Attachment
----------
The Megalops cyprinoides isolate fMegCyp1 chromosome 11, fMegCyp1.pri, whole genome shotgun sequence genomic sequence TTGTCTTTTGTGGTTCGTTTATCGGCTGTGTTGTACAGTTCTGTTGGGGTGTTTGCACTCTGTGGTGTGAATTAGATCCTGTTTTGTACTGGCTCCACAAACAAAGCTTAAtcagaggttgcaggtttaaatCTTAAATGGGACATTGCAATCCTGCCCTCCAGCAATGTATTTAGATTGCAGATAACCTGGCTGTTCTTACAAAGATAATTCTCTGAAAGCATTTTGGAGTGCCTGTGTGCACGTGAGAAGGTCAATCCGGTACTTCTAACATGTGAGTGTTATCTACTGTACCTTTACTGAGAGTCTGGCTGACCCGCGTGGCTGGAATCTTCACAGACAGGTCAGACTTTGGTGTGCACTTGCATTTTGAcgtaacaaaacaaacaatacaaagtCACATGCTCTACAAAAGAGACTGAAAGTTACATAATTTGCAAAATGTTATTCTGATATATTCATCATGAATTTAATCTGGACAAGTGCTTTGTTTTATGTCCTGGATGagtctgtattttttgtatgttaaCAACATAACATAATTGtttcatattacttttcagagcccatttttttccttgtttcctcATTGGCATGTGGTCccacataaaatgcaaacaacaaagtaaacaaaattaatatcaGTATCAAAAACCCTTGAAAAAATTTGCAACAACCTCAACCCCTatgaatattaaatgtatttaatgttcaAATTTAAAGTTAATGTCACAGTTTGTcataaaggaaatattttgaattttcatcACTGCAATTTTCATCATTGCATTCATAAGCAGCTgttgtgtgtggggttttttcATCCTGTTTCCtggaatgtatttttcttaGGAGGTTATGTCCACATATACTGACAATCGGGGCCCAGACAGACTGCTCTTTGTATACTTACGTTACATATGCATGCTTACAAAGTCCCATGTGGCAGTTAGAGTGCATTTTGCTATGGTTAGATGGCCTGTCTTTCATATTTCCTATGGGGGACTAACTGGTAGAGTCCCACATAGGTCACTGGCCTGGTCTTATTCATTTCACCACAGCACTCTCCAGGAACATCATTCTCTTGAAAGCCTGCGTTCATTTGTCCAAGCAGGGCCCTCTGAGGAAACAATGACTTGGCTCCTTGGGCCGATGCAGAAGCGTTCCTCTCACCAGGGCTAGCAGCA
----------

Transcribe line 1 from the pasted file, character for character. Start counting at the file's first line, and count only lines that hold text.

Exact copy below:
The Megalops cyprinoides isolate fMegCyp1 chromosome 11, fMegCyp1.pri, whole genome shotgun sequence genomic sequence TTGTCTTTTGTGGTTCGTTTATCGGCTGTGTTGTACAGTTCTGTTGGGGTGTTTGCACTCTGTGGTGTGAATTAGATCCTGTTTTGTACTGGCTCCACAAACAAAGCTTAAtcagaggttgcaggtttaaatCTTAAATGGGACATTGCAATCCTGCCCTCCAGCAATGTATTTAGATTGCAGATAACCTGGCTGTTCTTACAAAGATAATTCTCTGAAAGCATTTTGGAGTGCCTGTGTGCACGTGAGAAGGTCAATCCGGTACTTCTAACATGTGAGTGTTATCTACTGTACCTTTACTGAGAGTCTGGCTGACCCGCGTGGCTGGAATCTTCACAGACAGGTCAGACTTTGGTGTGCACTTGCATTTTGAcgtaacaaaacaaacaatacaaagtCACATGCTCTACAAAAGAGACTGAAAGTTACATAATTTGCAAAATGTTATTCTGATATATTCATCATGAATTTAATCTGGACAAGTGCTTTGTTTTATGTCCTGGATGagtctgtattttttgtatgttaaCAACATAACATAATTGtttcatattacttttcagagcccatttttttccttgtttcctcATTGGCATGTGGTCccacataaaatgcaaacaacaaagtaaacaaaattaatatcaGTATCAAAAACCCTTGAAAAAATTTGCAACAACCTCAACCCCTatgaatattaaatgtatttaatgttcaAATTTAAAGTTAATGTCACAGTTTGTcataaaggaaatattttgaattttcatcACTGCAATTTTCATCATTGCATTCATAAGCAGCTgttgtgtgtggggttttttcATCCTGTTTCCtggaatgtatttttcttaGGAGGTTATGTCCACATATACTGACAATCGGGGCCCAGACAGACTGCTCTTTGTATACTTACGTTACATATGCATGCTTACAAAGTCCCATGTGGCAGTTAGAGTGCATTTTGCTATGGTTAGATGGCCTGTCTTTCATATTTCCTATGGGGGACTAACTGGTAGAGTCCCACATAGGTCACTGGCCTGGTCTTATTCATTTCACCACAGCACTCTCCAGGAACATCATTCTCTTGAAAGCCTGCGTTCATTTGTCCAAGCAGGGCCCTCTGAGGAAACAATGACTTGGCTCCTTGGGCCGATGCAGAAGCGTTCCTCTCACCAGGGCTAGCAGCA